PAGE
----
Because Filipinos over the decades tended to immigrate to and concentrate in the largely-populated states of California, New York/New Jersey, and Washington State, all Democratic-leaning big states, surveys showed that Democratic Filipinos consistently outnumbered the Republican Filipinos in sheer numbers. But the Filipinos who identify themselves as conservative Republicans are stronger and more hardline in their convictions concerning conservative issues that appeal to mainstream and older Filipinos, such as the pro-life, pro-gun, low deficit, and pro-military spending issues, as well as more stringent immigration policies. This could be why Filipinos who were staunch supporters of Donald Trump stuck with him to the very end.

For the most part, Filipinos have tended to vote in lock-step and in proportion to the states’ relative voting strengths where they reside. For example, most Filipinos who live in New York, New Jersey, California, Oregon, and Washington State have voted Democratic. On the other hand, Filipinos who live in smaller but strongly Republican states like Wyoming, the Dakotas, Nebraska, Missouri, Oklahoma, and Arkansas, and the southern states have strongly voted Republican.

What changed in the November 2020 elections?

More Filipinos registered to vote and actually voted in the last presidential elections than ever before. This was the case throughout the U.S., but especially in the 6 or 7 “battleground” states. The dramatic increase in turnout was mainly due to the heightened interest and passion among Filipino voters in the polarization of issues that could not have been more stark and the burning controversy about Donald Trump’s character and controversial words and actions. The Democrats went so far as describing the November elections as their “fight for the soul of America.” The uncontrolled pandemic that had killed more than 300,000 Americans by election day was also a big and compelling issue against Trump’s re-election. The Filipino Republicans, on the other side, accused their Democratic friends of supporting left-wing issues such as socialism, liberalism, and unfettered abortion.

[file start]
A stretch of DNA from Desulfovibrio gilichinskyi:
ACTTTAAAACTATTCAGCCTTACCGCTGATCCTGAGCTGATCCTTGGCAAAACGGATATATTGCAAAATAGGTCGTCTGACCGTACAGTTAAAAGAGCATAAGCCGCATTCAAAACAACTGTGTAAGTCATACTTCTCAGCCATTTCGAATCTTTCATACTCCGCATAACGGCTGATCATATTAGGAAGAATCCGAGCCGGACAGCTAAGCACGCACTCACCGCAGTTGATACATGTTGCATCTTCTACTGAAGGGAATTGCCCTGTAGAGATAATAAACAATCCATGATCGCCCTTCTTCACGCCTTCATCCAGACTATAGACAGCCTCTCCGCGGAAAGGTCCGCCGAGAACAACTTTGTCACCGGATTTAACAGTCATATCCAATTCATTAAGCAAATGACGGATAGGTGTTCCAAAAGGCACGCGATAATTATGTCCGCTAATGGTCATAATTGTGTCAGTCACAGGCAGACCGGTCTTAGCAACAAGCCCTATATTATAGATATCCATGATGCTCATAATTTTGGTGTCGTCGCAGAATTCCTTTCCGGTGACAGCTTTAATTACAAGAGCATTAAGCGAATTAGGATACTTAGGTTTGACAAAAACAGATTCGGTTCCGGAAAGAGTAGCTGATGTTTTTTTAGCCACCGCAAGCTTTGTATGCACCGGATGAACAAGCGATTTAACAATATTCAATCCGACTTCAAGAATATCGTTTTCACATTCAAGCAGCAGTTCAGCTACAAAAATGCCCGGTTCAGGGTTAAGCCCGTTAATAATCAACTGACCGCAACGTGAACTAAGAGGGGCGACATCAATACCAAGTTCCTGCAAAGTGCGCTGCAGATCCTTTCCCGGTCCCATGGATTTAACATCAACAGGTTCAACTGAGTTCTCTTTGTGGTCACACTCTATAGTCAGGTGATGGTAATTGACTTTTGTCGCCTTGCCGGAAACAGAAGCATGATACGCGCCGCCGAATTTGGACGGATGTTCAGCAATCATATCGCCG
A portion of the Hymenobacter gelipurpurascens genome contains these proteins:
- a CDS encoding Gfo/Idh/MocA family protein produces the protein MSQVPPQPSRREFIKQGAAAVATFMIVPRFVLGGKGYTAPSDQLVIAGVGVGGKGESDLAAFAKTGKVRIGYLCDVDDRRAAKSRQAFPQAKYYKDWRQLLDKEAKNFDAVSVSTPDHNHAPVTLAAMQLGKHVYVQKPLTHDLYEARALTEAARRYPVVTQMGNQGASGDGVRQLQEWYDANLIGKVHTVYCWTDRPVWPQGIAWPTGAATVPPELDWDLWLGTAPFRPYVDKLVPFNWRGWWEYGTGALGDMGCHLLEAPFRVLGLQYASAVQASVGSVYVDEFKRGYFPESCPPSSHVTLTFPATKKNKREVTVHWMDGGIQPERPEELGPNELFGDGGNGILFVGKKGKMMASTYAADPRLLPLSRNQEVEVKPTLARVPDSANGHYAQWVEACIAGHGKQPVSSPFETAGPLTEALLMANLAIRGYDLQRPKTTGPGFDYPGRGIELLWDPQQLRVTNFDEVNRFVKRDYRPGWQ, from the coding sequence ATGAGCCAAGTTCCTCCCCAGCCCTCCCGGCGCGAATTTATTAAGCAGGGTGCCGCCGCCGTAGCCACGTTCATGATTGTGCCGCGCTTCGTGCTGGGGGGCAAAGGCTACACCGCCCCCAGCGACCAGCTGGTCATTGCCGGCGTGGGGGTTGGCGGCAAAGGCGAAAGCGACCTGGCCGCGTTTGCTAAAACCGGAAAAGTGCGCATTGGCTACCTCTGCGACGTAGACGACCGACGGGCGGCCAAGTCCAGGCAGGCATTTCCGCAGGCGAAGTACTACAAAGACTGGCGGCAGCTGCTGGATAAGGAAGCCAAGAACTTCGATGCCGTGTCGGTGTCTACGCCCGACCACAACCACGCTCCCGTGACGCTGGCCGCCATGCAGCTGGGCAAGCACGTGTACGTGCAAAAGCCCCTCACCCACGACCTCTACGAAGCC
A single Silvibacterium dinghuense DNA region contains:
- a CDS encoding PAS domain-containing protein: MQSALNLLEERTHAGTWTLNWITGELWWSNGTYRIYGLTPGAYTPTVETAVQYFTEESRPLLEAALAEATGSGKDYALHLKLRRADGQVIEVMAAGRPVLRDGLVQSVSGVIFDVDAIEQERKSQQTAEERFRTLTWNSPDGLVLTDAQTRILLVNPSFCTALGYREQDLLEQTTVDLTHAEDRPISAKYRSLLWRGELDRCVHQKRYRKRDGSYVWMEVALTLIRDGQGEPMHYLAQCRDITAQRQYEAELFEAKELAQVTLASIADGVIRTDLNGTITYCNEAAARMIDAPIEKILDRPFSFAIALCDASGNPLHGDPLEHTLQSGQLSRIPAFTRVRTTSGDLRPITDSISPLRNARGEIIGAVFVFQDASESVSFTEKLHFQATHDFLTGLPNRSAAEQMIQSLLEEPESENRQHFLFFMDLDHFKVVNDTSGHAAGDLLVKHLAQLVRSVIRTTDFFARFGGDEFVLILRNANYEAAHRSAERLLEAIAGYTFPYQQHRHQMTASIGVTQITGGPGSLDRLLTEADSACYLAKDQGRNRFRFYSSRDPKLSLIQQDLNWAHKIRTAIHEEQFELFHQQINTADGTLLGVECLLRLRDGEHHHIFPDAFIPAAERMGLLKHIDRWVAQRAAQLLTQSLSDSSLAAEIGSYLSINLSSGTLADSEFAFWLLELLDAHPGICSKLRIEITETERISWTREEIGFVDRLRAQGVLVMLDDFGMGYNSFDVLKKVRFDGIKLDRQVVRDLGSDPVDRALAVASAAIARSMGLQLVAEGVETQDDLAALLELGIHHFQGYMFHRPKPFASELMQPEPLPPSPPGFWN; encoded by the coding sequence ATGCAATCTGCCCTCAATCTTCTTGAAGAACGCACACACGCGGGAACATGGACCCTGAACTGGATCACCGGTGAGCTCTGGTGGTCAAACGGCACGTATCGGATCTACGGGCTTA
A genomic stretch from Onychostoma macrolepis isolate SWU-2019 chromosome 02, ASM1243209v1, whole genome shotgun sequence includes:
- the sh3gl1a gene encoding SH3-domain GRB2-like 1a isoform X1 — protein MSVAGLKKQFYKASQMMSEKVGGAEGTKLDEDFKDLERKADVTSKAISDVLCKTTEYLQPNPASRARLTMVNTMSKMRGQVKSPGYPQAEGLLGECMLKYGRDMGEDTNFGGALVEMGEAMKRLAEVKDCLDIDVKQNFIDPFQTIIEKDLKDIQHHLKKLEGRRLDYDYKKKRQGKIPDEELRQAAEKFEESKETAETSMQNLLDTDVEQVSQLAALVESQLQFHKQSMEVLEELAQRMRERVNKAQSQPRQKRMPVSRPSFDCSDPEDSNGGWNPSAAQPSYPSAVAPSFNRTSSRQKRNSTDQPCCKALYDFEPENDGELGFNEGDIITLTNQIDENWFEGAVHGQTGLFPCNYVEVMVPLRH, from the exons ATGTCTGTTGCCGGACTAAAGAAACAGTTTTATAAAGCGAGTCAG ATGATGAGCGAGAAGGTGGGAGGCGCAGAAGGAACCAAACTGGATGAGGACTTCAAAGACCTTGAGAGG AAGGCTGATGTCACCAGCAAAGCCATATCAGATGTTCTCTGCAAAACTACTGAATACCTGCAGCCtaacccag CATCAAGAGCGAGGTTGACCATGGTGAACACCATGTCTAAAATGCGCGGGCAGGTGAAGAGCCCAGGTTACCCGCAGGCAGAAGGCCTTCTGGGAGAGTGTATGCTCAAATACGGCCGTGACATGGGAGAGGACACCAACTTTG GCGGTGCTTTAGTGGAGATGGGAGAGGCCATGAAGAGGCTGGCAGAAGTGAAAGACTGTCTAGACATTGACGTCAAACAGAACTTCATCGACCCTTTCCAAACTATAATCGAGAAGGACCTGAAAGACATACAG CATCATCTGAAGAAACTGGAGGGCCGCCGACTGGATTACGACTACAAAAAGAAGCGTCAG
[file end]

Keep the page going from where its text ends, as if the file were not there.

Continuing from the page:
The Filipino-Americans’ national and grassroots strategies for the Biden-Harris campaign were demonstrably more organized and more effective than their Republican counterparts. They staged daily Zoom rallies and house-to-house telephone banking, text, and email blitzkriegs. They aligned closely and shared resources with the energized and powerful Asian-Americans and Pacific Islanders (AAPI) who worked 24/7 to support the historic candidacy of fellow Asian Kamala Harris, half-Indian. Filipino “Internet Warriors” articulately and incessantly attacked Donald Trump as an uncaring person and a derelict president. According to early surveys, more people who voted Democratic were voting against Trump than voting for Biden.